Freshmen all-state stars


The Edmond Memorial choir girls rehearse during class.

Avery Hamlin, Memorial Contributing Writer


Select Memorial choir students grades 9-12 attended Rose State College Nov. 13 for round two of the all-state choir (OCDA) auditions. Surviving through round one is a challenge, but multiple freshman proceeded to round two and all 12 were selected to represent Memorial at state. These freshman include: Brooke Anderson, Avery Hamlin, Kaylen Herndon, Lauren Launhardt, William Loughridge, Timmi Mathis, Olivia Melder, Grace Moxley, Olivia Roberts, Luke Rosacker, Sophie Starns and Ethan Willimon.

“When I saw the list, I was extremely excited and seeing all of the other freshman’s names made me even happier,” said two year junior high OCDA member Olivia Roberts. “Last year, I was the only girl in my school that made it.”

In COCDA (Central Oklahoma Choral Directors Association) and OCDA (Oklahoma Choral Directors Association), seventh through ninth graders audition in the junior high category, leaving sixth graders to audition for the children’s all-state choir and tenth through twelfth graders for the high school.

To keep things as fair as possible, Oklahoma honor choirs use blind auditions. Each singer has a number assigned to them to prevent bias opinion. The audition room has a black screen with the judges on the other side and your number is called to the judges. In order for the judges to stay anonymous, the track is played with a voice saying, “are you ready?” then proceeds with selected cuts from two of the three songs.

“It falls in line with most other auditions that are of a similar style,” said one of Memorial’s choir directors Mary Beth Singleton. “All of the honor choir auditions here in Oklahoma pretty much follow the same standards, so I think it is a pretty fair representation of the preparation of a student and their abilities.”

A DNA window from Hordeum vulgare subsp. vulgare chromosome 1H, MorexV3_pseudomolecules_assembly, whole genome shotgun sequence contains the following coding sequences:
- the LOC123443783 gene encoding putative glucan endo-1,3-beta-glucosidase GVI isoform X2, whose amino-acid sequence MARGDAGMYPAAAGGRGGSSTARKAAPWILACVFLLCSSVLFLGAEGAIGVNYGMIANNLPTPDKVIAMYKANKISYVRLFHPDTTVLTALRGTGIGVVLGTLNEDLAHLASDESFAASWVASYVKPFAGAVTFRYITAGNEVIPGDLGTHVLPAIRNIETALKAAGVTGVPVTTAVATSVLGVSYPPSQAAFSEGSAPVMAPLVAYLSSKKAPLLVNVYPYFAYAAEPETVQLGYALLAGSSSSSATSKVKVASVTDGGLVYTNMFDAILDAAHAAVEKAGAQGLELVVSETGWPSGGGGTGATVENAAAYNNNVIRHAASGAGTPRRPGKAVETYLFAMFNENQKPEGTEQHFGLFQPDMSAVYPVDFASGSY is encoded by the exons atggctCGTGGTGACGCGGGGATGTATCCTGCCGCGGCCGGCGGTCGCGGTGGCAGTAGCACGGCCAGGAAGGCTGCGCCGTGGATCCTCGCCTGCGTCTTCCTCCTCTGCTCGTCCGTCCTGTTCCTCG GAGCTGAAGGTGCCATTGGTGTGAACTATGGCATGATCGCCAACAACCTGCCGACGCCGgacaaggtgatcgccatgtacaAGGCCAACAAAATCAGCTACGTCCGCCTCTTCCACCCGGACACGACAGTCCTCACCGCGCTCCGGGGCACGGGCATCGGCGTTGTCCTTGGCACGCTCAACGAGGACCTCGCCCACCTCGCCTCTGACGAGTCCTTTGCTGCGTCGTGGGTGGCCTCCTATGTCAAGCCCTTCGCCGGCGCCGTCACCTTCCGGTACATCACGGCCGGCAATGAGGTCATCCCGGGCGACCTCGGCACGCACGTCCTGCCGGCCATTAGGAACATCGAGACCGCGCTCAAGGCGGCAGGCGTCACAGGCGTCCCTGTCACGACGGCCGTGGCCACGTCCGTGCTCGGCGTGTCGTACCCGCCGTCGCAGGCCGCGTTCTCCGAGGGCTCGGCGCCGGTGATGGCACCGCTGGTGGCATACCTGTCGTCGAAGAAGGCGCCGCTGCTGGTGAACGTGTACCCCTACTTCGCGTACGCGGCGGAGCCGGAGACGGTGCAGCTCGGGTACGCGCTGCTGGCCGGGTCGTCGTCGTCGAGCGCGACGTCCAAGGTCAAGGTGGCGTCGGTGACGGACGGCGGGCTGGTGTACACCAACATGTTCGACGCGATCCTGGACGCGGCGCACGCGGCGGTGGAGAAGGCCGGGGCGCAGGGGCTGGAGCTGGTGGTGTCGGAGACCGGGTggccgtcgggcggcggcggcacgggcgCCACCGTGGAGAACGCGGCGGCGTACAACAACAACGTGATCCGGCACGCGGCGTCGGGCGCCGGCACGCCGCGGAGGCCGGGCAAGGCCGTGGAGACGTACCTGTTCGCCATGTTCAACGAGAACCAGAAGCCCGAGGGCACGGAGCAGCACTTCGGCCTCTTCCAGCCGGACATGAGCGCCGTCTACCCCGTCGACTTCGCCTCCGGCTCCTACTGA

Preparation is a big part of the auditions; those who choose to audition are given three songs in advance to learn thoroughly. The songs can and have been in any language from Spanish, Latin, English and sometimes utter gibberish. Students spend months in advance working in and outside of school to make sure they are fully prepared for anything, given that no one knows which two songs or cuts of the songs will be chosen for the audition.

“When preparing, it’s important to make sure that you know the music very well by practicing as much as possible,” Roberts said. “When you audition, nerves will take over a bit and can mess you up if you do not fully know what you are singing.”

Many schools and states are not fortunate enough to experience the opportunities that OCDA and COCDA offer to young singers. Working with professional conductors as well as an elite group of young singers is not an opportunity provided to most.

“I went to such a tiny school that we didn’t really have opportunities like that, so I never was able to try out for those sort of things,” Singleton said.

All-state is a three day event filled with multiple practices a day from Jan. 10-12 at the Cox Convention Center in Oklahoma City. A third audition will be given in order to be sure the members of the choir know all of the six pieces required for the performance. The final performance for junior high and jazz choirs will be on the last day in Yukon.